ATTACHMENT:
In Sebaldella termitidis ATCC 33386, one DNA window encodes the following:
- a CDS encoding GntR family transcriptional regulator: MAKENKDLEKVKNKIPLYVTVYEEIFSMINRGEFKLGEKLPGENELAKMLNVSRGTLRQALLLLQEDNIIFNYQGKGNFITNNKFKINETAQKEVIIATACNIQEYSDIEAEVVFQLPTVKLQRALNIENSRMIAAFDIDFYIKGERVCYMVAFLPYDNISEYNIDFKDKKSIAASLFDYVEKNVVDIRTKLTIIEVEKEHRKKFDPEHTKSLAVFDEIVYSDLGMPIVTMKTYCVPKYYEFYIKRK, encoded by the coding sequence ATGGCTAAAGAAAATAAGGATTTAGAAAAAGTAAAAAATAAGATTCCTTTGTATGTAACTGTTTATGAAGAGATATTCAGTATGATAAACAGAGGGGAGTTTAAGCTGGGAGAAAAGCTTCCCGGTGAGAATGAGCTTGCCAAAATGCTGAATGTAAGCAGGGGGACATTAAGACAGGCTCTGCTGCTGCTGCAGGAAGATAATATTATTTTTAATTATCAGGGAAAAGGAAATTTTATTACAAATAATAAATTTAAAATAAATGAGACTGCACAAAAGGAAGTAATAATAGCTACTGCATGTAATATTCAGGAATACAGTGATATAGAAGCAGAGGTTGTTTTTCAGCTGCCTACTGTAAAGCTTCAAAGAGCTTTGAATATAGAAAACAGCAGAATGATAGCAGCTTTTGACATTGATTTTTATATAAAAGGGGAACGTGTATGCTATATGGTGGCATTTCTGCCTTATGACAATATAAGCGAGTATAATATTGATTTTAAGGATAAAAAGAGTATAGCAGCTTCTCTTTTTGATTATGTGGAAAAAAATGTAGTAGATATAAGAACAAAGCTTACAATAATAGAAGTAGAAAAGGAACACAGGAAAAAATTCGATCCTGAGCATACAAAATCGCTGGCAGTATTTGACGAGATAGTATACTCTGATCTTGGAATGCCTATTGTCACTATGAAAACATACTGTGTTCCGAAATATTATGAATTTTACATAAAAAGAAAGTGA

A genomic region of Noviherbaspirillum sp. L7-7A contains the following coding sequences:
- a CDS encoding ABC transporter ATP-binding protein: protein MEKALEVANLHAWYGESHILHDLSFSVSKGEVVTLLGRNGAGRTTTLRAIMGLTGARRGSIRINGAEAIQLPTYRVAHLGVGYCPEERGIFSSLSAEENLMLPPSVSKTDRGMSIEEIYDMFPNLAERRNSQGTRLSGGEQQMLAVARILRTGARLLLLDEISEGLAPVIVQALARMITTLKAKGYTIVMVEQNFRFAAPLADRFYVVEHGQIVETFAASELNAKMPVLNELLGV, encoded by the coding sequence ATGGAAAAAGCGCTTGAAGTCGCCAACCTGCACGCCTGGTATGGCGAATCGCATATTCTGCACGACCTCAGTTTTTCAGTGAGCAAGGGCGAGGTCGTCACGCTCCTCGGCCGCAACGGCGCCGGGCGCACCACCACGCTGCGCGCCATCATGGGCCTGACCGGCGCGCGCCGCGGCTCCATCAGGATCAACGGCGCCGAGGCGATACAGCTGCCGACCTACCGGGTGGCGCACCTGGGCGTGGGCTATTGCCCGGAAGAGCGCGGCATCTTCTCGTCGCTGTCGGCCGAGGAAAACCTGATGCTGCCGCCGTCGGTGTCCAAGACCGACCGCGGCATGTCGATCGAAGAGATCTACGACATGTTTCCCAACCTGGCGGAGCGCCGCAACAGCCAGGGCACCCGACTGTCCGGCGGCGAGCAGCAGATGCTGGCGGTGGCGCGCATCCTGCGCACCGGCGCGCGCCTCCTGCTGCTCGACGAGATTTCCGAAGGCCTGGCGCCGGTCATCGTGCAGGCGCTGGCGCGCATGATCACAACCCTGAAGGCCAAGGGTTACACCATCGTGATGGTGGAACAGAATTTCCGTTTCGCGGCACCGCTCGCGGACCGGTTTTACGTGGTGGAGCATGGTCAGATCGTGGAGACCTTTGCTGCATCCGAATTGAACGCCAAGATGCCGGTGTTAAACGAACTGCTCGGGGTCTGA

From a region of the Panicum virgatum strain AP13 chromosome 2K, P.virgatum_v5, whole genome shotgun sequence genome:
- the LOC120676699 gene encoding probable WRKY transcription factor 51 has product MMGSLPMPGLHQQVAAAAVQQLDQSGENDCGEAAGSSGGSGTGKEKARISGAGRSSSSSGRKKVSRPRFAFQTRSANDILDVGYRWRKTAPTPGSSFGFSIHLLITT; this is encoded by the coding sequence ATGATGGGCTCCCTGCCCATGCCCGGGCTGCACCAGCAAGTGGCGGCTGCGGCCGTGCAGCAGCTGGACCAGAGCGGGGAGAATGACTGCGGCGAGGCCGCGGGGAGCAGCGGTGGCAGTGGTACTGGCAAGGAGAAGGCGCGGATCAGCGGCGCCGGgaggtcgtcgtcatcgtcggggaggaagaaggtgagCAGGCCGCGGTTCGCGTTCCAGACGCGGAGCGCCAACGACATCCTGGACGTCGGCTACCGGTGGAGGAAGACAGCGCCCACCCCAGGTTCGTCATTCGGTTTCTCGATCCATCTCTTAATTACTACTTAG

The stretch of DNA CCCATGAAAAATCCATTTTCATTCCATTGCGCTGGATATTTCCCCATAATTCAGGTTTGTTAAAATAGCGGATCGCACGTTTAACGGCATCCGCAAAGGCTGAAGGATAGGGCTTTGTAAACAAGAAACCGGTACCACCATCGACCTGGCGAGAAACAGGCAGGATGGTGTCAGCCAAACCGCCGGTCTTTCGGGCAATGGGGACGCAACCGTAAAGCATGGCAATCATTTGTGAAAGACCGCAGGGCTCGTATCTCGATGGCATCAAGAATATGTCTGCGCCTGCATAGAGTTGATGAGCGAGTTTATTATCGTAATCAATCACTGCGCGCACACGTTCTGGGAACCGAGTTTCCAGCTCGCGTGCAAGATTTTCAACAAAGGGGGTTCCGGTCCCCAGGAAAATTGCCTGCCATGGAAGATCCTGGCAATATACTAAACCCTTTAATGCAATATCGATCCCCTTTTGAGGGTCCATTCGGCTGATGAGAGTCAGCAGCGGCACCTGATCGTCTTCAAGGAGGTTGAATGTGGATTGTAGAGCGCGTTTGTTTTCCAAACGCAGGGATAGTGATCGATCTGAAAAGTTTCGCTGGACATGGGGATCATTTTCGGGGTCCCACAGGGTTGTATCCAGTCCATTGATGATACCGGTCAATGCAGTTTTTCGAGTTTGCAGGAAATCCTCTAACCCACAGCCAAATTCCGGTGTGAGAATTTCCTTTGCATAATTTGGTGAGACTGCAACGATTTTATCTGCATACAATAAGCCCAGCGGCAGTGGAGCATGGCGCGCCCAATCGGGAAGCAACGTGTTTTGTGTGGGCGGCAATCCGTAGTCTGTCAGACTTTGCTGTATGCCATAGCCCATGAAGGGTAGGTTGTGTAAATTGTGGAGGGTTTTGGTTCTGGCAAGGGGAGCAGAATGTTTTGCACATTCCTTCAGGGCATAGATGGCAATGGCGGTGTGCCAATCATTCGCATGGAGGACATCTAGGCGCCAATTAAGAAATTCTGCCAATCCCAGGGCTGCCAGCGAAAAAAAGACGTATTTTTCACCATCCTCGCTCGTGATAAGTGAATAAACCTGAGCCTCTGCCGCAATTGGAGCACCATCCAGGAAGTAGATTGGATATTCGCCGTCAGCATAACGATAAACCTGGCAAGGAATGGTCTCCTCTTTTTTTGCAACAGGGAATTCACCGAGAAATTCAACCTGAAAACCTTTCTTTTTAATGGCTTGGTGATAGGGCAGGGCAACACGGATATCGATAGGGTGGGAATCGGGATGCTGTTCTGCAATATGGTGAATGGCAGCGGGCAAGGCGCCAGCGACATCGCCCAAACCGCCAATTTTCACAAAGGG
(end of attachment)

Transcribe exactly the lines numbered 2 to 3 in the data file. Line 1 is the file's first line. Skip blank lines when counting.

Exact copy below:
- a CDS encoding GntR family transcriptional regulator: MAKENKDLEKVKNKIPLYVTVYEEIFSMINRGEFKLGEKLPGENELAKMLNVSRGTLRQALLLLQEDNIIFNYQGKGNFITNNKFKINETAQKEVIIATACNIQEYSDIEAEVVFQLPTVKLQRALNIENSRMIAAFDIDFYIKGERVCYMVAFLPYDNISEYNIDFKDKKSIAASLFDYVEKNVVDIRTKLTIIEVEKEHRKKFDPEHTKSLAVFDEIVYSDLGMPIVTMKTYCVPKYYEFYIKRK, encoded by the coding sequence ATGGCTAAAGAAAATAAGGATTTAGAAAAAGTAAAAAATAAGATTCCTTTGTATGTAACTGTTTATGAAGAGATATTCAGTATGATAAACAGAGGGGAGTTTAAGCTGGGAGAAAAGCTTCCCGGTGAGAATGAGCTTGCCAAAATGCTGAATGTAAGCAGGGGGACATTAAGACAGGCTCTGCTGCTGCTGCAGGAAGATAATATTATTTTTAATTATCAGGGAAAAGGAAATTTTATTACAAATAATAAATTTAAAATAAATGAGACTGCACAAAAGGAAGTAATAATAGCTACTGCATGTAATATTCAGGAATACAGTGATATAGAAGCAGAGGTTGTTTTTCAGCTGCCTACTGTAAAGCTTCAAAGAGCTTTGAATATAGAAAACAGCAGAATGATAGCAGCTTTTGACATTGATTTTTATATAAAAGGGGAACGTGTATGCTATATGGTGGCATTTCTGCCTTATGACAATATAAGCGAGTATAATATTGATTTTAAGGATAAAAAGAGTATAGCAGCTTCTCTTTTTGATTATGTGGAAAAAAATGTAGTAGATATAAGAACAAAGCTTACAATAATAGAAGTAGAAAAGGAACACAGGAAAAAATTCGATCCTGAGCATACAAAATCGCTGGCAGTATTTGACGAGATAGTATACTCTGATCTTGGAATGCCTATTGTCACTATGAAAACATACTGTGTTCCGAAATATTATGAATTTTACATAAAAAGAAAGTGA

A genomic region of Noviherbaspirillum sp. L7-7A contains the following coding sequences: